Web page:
The G7 prepares a unified response to China’s “economic coercion”
G7 leaders plan to announce measures in response to China’s “economic coercion” on Saturday, as the group of advanced economies seeks to adopt a common approach to Beijing.
British officials said they would unveil a “platform” at the G7 summit in Hiroshima to provide a forum to identify economic vulnerabilities and coordinate defense measures.
British Prime Minister Rishi Sunak opens a summit on economic security by saying China is using trade measures to pressure countries including Australia and Lithuania over political disputes.
“The platform will address the growing and damaging use of coercive economic measures to interfere in the sovereign affairs of other states,” Sunak said in remarks released ahead of the meeting.
“We must see the growing challenge before us with clear eyes. China is engaged in coordinated and strategic economic competition,” he said.
A US official said the G7 countries – the US, UK, Japan, Canada, Germany, France and Italy – are outlining a common toolbox to use to address shared concerns, both with China and others. countries”.
Another official attending the G7 talks said the tools would be used in “very specific areas,” such as national security and the World Trade Organization.
In recent months, China has imposed sanctions on U.S. arms manufacturers Lockheed Martin and Raytheon, launched an investigation into U.S. chip maker Micron, raided U.S. due diligence firm Mintz, and detained a local executive of Japan’s Astellas Pharma group.
President Xi Jinping’s administration is considering limiting Western access to materials and technologies critical to the global auto industry, a review by China’s commerce ministry shows.
The U.S. official said the G7 will also issue a summit communiqué on Saturday highlighting a “joint approach to China.”
The announcement comes a day earlier than planned, as leaders are expected to focus on Ukraine on Sunday. Ukrainian President Volodymyr Zelenskyy will travel to Asia for the first time since Russia invaded his country to attend the summit in person.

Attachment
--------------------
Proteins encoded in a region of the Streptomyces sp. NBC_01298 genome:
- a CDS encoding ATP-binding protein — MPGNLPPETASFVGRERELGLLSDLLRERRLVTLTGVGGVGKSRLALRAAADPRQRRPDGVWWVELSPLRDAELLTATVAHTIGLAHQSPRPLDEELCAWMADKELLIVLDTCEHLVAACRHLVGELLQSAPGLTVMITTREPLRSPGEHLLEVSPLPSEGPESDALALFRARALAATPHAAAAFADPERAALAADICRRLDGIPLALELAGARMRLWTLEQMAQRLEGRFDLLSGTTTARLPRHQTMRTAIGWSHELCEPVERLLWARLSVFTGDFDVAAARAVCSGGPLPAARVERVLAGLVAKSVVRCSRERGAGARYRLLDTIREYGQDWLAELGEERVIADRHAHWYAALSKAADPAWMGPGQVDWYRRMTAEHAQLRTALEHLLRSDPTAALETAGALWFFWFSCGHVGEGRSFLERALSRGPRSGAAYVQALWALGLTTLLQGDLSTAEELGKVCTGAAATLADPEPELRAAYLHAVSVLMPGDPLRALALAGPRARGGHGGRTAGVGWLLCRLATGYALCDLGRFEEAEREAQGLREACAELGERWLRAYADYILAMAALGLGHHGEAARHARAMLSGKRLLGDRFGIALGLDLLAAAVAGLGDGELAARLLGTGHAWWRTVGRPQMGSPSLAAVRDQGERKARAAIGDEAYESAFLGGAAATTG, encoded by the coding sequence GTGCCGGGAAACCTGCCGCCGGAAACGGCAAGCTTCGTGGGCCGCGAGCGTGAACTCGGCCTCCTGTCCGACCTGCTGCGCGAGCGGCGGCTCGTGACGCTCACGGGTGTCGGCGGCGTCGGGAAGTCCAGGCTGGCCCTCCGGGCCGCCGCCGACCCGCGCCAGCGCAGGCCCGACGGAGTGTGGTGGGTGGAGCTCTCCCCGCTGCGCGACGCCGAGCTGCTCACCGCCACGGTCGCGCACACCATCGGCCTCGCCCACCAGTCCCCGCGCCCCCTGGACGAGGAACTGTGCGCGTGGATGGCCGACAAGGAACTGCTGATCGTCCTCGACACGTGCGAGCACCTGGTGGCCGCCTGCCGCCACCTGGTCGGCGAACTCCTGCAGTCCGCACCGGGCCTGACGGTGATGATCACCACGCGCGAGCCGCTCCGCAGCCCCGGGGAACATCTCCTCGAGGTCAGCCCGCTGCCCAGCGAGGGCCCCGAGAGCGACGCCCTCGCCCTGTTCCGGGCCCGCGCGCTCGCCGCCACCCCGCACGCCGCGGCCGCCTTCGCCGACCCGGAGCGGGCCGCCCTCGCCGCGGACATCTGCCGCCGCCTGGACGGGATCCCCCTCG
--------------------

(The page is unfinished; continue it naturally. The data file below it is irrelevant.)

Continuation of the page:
The coordination with China follows two years of efforts by the US administration of Joe Biden, with the help of Japan, to strengthen the unity of the G7 members in the face of challenges posed by Beijing.
European officials say the G7 will keep a “clear eye” on China, maintaining that coordinated action is stronger than unilateral action by individual countries.
“We want to avoid misunderstandings [with Chinese leaders]but confront them if necessary,” one official added.
However, China on Friday attacked the G7’s expression of “economic coercion”.
“The US often accuses other nations of taking advantage of their great power status. . . and economic coercion to force compliance and begin coercive diplomacy,” the Chinese foreign ministry said. “In fact, the United States itself is encouraging coercive diplomacy.”
One Western diplomat said the G7 was heavily focused on winning over the “global south”.
“It is clear that China’s influence on these countries around the world is significant,” the diplomat said. “I think we’re all trying to work out how to show those countries in the middle that we care about them all the time, not just when we want them to vote a certain way.”
Additional reporting by Joe Leahy in Beijing and Alice Hancock in Brussels